Tag: ecpa

A No-Brainer: Bad for Privacy and Liberty

CNET journalist Declan McCullagh has lit up the Internets today with his reporting on a revamped Senate online privacy bill that would give an alphabet soup of federal agencies unprecedented access to email and other online communications.

Leahy’s rewritten bill would allow more than 22 agencies – including the Securities and Exchange Commission and the Federal Communications Commission – to access Americans’ e-mail, Google Docs files, Facebook wall posts, and Twitter direct messages without a search warrant. It also would give the FBI and Homeland Security more authority, in some circumstances, to gain full access to Internet accounts without notifying either the owner or a judge.

This would be an astounding expansion of government authority to snoop. And it comes at a time when the public is getting wind through the Petraeus scandal of just how easy it already is to access our private communications.

Assuming McCullagh’s reading of the draft he obtained is remotely plausible, Senate Judiciary Committee Chairman Patrick Leahy (D-VT) should reconsider his current course–if he wants to maintain the mantle of a privacy leader, at least.

The Washington, D.C., meta-story is almost as interesting. Who is where on the bill? And when? The ACLU’s Christopher Calabrese told McCullagh last night, “We believe a warrant is the appropriate standard for any contents.” Freedom Works came out of the gate this morning with a petition asking for oppositions to Senator Leahy’s revised bill.

The Center for Democracy did not have a comment when McCullagh asked, though spokesman Brock Meeks suggests via Twitter today that McCullagh didn’t try hard enough to reach him. The reason that’s important? CDT has a history of equivocation and compromise in the face of privacy-invasive legislation and policies. At this point, the group has said via Twitter that they “wouldn’t support the rewrite described in CNET.” That’s good news, and it’s consistent with people’s expectations for CDT both on the outside and within.

There will undoubtedly be more to this story. Emails should not only be statutorily protected, but Fourth Amendment protected, based on the framework for communications privacy I laid out for the Supreme Court in Cato’s Florida v. Jardines brief.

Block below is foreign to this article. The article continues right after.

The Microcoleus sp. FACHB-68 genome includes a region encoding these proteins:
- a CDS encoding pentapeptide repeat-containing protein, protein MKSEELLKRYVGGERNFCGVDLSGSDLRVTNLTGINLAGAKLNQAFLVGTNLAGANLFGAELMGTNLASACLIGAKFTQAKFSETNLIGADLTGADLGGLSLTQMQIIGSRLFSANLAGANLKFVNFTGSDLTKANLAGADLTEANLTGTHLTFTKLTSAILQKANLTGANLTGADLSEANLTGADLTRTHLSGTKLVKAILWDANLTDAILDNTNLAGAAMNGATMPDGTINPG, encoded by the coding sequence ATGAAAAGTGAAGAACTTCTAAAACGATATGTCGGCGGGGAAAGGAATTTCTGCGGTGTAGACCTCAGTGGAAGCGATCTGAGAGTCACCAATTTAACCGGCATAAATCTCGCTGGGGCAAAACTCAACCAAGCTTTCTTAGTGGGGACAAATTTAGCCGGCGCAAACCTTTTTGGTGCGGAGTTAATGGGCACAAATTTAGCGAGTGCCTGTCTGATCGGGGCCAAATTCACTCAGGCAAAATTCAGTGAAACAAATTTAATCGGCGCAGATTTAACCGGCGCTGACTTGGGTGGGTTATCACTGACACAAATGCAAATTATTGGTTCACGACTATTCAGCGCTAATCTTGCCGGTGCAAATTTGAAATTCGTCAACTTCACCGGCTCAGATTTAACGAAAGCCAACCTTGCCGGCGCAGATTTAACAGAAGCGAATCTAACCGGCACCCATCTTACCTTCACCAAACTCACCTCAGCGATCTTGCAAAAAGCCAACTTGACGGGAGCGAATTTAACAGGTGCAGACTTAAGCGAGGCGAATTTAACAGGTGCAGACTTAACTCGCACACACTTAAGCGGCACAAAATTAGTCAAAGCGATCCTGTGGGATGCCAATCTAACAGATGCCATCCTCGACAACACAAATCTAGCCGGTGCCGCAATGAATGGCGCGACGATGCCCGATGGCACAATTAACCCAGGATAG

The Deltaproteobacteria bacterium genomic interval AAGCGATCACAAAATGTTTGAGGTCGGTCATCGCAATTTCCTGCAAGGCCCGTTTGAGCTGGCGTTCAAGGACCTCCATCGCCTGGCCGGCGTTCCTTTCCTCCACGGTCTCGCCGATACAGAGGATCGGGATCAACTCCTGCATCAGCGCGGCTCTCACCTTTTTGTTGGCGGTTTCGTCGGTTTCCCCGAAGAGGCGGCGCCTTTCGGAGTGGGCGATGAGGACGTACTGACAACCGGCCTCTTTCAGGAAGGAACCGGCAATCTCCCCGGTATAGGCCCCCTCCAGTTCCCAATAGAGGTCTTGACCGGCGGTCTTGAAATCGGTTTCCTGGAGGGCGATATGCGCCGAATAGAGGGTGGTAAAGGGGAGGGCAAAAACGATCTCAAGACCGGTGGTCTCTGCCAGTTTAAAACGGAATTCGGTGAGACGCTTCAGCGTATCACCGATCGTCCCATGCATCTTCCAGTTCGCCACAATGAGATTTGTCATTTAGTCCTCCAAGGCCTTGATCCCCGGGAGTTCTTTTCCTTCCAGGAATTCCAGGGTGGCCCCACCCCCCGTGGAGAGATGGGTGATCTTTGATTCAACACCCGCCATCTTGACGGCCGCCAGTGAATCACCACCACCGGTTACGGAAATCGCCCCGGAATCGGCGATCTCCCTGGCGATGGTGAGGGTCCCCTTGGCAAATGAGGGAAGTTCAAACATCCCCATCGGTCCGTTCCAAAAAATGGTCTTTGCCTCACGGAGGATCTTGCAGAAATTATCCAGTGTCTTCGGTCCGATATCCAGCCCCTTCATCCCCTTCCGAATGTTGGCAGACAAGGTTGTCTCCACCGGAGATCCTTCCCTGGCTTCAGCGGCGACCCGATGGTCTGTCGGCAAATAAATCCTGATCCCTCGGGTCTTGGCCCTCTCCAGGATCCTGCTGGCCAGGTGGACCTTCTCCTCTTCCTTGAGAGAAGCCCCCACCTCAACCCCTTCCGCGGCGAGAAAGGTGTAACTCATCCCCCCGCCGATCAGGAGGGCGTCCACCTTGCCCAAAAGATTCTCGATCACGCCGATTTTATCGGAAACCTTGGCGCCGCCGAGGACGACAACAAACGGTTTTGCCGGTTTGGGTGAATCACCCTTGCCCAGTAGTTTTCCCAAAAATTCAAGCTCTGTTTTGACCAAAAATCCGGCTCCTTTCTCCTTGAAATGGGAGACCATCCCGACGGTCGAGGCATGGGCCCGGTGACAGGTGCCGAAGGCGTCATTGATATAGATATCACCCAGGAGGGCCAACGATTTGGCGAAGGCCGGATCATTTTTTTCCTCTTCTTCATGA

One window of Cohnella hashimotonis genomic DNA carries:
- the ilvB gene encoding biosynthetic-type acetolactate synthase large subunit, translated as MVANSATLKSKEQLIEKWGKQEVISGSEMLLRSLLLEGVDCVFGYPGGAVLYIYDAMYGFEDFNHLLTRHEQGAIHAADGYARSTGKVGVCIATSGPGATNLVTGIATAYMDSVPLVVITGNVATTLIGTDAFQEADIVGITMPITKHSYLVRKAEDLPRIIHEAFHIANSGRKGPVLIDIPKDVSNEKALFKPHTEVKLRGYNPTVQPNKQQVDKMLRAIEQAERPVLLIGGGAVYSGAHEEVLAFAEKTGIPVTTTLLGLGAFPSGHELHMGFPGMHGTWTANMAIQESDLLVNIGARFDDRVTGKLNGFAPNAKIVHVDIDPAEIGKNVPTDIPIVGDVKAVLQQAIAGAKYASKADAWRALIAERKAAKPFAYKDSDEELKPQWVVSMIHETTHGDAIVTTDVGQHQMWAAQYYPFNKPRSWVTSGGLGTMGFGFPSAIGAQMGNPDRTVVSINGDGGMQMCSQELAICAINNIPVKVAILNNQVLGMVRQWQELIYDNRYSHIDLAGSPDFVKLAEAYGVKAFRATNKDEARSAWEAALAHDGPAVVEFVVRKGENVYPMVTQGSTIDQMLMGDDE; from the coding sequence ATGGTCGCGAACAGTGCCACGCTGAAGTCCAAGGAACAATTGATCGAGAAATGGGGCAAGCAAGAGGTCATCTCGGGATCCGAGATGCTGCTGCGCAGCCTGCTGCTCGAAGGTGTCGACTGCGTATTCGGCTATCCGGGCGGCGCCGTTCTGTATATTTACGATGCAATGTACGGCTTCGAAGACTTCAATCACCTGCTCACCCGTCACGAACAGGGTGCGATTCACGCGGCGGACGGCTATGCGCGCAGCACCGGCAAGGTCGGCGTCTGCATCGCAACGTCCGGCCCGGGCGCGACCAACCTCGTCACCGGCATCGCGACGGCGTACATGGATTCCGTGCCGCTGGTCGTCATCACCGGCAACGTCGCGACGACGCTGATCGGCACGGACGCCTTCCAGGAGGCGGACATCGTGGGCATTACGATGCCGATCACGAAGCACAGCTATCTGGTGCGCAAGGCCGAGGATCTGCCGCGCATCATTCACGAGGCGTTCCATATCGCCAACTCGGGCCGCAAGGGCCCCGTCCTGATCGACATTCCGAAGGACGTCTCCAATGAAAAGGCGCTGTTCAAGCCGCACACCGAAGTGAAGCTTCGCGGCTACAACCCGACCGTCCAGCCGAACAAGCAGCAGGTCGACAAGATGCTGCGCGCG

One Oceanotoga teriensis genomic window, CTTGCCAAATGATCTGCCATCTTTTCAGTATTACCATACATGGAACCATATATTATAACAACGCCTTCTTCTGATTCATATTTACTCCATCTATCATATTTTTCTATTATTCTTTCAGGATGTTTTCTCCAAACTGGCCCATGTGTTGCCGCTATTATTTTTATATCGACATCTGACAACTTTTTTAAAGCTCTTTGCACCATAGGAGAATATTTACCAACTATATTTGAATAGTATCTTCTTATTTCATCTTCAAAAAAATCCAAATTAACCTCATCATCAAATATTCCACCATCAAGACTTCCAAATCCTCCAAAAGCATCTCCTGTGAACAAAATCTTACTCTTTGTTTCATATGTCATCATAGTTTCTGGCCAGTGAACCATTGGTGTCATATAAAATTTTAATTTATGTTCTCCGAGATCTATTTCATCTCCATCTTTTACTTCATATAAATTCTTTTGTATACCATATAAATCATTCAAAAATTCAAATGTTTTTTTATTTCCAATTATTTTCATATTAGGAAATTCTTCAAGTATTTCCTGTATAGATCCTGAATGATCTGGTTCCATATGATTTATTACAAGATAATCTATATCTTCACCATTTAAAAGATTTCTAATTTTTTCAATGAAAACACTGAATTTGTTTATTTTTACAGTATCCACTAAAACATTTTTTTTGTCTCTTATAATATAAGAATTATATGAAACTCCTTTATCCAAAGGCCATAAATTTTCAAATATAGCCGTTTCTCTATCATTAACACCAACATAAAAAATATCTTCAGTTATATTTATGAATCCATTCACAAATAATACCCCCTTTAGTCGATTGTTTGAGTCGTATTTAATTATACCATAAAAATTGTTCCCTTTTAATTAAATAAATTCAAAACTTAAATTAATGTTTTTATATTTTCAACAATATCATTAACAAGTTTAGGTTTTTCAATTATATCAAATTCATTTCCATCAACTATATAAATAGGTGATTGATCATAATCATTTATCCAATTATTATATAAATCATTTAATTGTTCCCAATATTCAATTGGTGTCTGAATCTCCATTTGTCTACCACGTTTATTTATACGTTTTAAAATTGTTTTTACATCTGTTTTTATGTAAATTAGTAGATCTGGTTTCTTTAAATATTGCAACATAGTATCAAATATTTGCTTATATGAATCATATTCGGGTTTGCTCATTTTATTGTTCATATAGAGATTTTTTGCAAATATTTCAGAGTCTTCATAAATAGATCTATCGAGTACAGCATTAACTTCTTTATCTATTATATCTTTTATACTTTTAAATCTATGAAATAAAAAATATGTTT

Sacrificing Liberties in the Name of Security

The new Justice Department Inspector General report finds that the FBI broke the law in seeking phone records.  Reports Jacob Sullum of Reason magazine:

In a report (PDF) issued today, Justice Department Inspector General Glenn Fine shows that the FBI routinely broke the law for several years by demanding telephone records through informal methods that were not authorized by statute. The abuses, which involved thousands of records, are especially striking because it is not very hard for the FBI to obtain this information legally. The Electronic Communications Privacy Act (ECPA) allows the bureau to demand records from phone companies through a “national security letter” (NSL) signed by the director or an official he designates. Under FBI policy, any special agent in charge can sign an NSL, which simply states that the records sought are “relevant to an authorized investigation to protect against international terrorism or clandestine intelligence activities.”

In 2003 FBI officials began dodging this minimal requirement by asking telecommunications carriers to suppy records without the legally required NSL “due to exigent circumstances” and promising to provide an NSL after the fact. These so-called exigent letters, which were often used when no emergency actually existed, were an extralegal contrivance that violated ECPA, bureau policy, and guidelines issued by the attorney general. The retroactive NSLs promised by the exigent letters often failed to appear because there was no authorized investigation to which they could be linked. To fix that problem, FBI officials resorted to another illegal procedure, issuing “blanket” NSLs tied to no particular investigation.

Even these pseudolegalities look downright upright next to the FBI’s other informal methods of obtaining records, which included requests by email, phone, post-it note, and in-person oral communication as well as “sneak peeks,” which were about as legitimate as they sound. The failure to follow the established NSL process is legally significant because ECPA prohibits telecom companies from disclosing customer records to the government except in specified circumstances. One of them is not when an FBI agent shows up at your office and says, “Mind if I take a look at that?”

The targets of the FBI’s illegal record grabs are unknown, with one major exception. “Some of the most troubling improper requests for telephone records,” the inspector general’s report notes, “occurred in media leak cases, where the FBI sought and acquired reporters’ telephone toll billing records and calling activity information without following federal regulation or obtaining the required Attorney General approval.” In 2008 FBI Director Robert Mueller apologized for the bureau’s improper snooping on foreign correspondents for The New York Times and The Washington Post.

Obviously, federal agencies require investigative authority to combat terrorism and other crimes.  But those investigations need to be conducted in accordance with the law and Constitution.  We must never forget that it is a free society which we are defending.